Meadowlily Farm is doing their part to increase the bee population

London, ON, Canada / 106.9 The X
Meadowlily Farm is doing their part to increase the bee population

Bee health and population is a growing concern around the world, but Bruce Richardson and Joanne Crockett at Meadowlily Farm and Ontario Bee Rescue are looking to do their part and help educate people on why the bees are so vital to our lives.

“We need bees! Two thirds of our food is pollenated by bees.”

The problem, Richardson believes, is that there is still a misconception that bees are aggressive creatures. Instead of spraying the swarms he encourages people to call the farm and they will come remove and relocate the bees for free.

“What we’ve done now is we’ve tied together about forty bee keepers in Ontario that are willing to do this service for free.”

He carries a box in the back of his truck at all times in preparation for removals. Inside the box is a frame of brewed comb with eggs and babies. Bees communicate by smell, so the scent draws them in when they are looking for a new home.

You can check out videos on how they remove a swarm on their website or Facebook page.

Meadowlily Farm is a place where bees can thrive and create products that have many different uses and benefits.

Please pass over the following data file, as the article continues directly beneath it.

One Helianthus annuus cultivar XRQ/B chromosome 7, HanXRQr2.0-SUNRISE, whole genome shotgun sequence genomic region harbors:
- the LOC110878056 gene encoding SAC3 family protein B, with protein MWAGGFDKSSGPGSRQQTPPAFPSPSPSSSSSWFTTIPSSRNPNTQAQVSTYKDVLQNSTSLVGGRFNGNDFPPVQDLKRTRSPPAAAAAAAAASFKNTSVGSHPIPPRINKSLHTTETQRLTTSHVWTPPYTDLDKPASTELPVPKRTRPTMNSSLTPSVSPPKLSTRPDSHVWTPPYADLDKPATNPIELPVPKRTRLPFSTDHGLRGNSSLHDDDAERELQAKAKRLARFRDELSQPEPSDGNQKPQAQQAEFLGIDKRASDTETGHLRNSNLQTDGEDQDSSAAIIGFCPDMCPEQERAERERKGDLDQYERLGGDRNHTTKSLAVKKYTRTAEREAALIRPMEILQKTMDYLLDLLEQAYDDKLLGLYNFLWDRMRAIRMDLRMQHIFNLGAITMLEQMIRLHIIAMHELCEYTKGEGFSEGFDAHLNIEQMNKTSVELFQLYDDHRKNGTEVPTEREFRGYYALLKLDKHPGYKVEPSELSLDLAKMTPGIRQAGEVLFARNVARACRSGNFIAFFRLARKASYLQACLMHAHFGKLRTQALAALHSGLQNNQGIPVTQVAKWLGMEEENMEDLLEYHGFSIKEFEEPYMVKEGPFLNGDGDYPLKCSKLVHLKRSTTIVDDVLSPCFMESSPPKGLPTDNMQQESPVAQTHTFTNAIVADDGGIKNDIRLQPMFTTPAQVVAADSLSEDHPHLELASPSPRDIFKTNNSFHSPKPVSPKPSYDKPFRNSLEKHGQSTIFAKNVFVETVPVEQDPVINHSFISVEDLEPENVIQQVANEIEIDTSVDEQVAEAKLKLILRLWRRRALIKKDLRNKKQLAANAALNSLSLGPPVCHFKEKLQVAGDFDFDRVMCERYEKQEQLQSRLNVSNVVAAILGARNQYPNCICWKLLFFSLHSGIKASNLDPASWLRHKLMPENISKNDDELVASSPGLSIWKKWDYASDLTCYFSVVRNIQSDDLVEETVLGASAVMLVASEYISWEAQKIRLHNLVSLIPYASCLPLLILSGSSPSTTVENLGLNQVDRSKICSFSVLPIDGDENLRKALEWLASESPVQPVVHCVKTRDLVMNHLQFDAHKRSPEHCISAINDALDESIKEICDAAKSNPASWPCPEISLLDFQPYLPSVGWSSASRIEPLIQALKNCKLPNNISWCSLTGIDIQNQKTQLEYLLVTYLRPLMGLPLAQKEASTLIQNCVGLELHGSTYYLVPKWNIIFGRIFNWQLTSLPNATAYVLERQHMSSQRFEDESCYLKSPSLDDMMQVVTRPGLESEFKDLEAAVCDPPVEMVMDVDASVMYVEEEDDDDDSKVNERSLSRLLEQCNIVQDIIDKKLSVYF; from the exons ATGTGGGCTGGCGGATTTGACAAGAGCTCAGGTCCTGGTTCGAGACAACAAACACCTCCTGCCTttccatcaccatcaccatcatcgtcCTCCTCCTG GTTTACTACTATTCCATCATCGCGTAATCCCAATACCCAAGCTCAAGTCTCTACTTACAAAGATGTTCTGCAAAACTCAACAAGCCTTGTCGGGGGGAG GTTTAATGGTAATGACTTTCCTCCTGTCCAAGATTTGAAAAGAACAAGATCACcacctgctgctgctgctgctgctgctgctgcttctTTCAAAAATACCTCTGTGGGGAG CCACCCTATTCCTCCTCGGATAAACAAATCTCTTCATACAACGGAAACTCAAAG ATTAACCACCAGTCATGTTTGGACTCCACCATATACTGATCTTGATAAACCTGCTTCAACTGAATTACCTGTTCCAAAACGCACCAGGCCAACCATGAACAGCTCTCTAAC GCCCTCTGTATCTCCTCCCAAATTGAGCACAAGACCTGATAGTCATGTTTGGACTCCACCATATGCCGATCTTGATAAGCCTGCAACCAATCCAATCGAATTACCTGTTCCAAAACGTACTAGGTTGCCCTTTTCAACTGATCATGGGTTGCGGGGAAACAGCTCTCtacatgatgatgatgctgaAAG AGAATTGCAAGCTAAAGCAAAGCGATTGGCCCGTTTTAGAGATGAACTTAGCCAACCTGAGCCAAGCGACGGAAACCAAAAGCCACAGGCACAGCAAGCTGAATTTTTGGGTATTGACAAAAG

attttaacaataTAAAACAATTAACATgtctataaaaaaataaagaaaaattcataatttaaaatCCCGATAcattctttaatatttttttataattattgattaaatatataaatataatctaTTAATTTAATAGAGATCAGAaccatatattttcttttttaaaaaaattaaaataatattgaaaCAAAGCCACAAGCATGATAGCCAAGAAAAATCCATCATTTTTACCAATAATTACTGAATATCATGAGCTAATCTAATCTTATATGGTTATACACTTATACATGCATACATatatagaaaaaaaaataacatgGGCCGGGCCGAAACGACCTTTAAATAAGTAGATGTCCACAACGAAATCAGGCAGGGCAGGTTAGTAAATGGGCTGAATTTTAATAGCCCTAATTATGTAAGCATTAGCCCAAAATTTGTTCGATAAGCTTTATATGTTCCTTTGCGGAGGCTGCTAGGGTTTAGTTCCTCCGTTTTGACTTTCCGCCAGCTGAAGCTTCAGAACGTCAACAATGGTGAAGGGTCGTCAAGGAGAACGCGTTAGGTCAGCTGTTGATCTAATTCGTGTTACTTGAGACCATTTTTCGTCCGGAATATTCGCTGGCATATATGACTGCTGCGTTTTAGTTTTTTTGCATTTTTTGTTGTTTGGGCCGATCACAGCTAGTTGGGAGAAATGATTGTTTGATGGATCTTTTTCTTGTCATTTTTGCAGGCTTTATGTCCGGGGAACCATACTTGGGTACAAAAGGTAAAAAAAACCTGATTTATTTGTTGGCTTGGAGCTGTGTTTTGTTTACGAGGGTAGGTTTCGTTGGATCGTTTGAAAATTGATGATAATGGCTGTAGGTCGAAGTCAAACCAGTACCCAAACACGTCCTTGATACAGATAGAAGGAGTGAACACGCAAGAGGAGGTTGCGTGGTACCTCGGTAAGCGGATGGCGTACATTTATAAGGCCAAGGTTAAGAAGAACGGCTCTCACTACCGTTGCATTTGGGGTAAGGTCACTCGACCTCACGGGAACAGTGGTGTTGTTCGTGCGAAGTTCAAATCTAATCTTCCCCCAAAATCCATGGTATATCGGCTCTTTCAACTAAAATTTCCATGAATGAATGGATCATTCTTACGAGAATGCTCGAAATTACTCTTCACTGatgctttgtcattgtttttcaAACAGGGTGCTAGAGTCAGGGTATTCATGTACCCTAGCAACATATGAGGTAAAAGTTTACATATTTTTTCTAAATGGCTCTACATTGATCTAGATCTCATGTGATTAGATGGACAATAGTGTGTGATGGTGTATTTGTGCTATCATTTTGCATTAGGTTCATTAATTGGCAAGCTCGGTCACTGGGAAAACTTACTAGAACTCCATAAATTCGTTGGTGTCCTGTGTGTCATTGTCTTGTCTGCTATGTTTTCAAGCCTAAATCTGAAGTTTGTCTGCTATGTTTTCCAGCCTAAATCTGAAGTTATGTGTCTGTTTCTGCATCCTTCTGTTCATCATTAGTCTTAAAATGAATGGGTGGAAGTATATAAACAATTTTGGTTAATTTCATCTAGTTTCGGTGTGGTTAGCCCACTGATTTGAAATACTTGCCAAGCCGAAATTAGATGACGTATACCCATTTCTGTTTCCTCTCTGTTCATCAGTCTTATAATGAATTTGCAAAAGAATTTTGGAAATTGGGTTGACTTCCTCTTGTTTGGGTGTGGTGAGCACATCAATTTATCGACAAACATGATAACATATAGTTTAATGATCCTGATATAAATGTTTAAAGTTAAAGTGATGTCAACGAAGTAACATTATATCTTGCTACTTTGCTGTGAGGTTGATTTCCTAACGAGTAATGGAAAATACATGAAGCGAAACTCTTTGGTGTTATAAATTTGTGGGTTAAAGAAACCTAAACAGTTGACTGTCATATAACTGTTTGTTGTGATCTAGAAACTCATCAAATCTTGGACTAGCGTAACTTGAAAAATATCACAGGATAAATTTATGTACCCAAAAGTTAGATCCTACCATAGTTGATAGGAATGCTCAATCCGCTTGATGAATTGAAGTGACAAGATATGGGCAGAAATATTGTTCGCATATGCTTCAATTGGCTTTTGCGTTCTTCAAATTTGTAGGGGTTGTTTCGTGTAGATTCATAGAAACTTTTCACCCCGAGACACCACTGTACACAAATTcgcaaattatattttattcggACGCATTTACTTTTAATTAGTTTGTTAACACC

“Bees are the only insect that make food and it’s not just the honey! The pollen, a lot of people but pollen in their diet, there’s the beeswax. There’s a list on our website of 101 things to do with beeswax”

IMG_2054  Uses for Beeswax:

1) To make lip balm

2) For cracked animal hooves

3) To water proof leather

4) Component of mustache creams

5) Used by NASA with an enzyme to mop up oceanic spills

There are also medical benefits. Bees create a sticky substance called propolis “the worlds best antibiotic” according to Richardson, “so now people are coming and buying propolis for cancer treatment.” Beeswax can also relieve pain and swelling, and lower cholesterol, ulcers, and hiccups.

“It’s a matter of us humans learning how to get along with nature.”

If you see a swarm in your area, you can call Meadowlily Farm at (519) 520-0424 and help save the bees.

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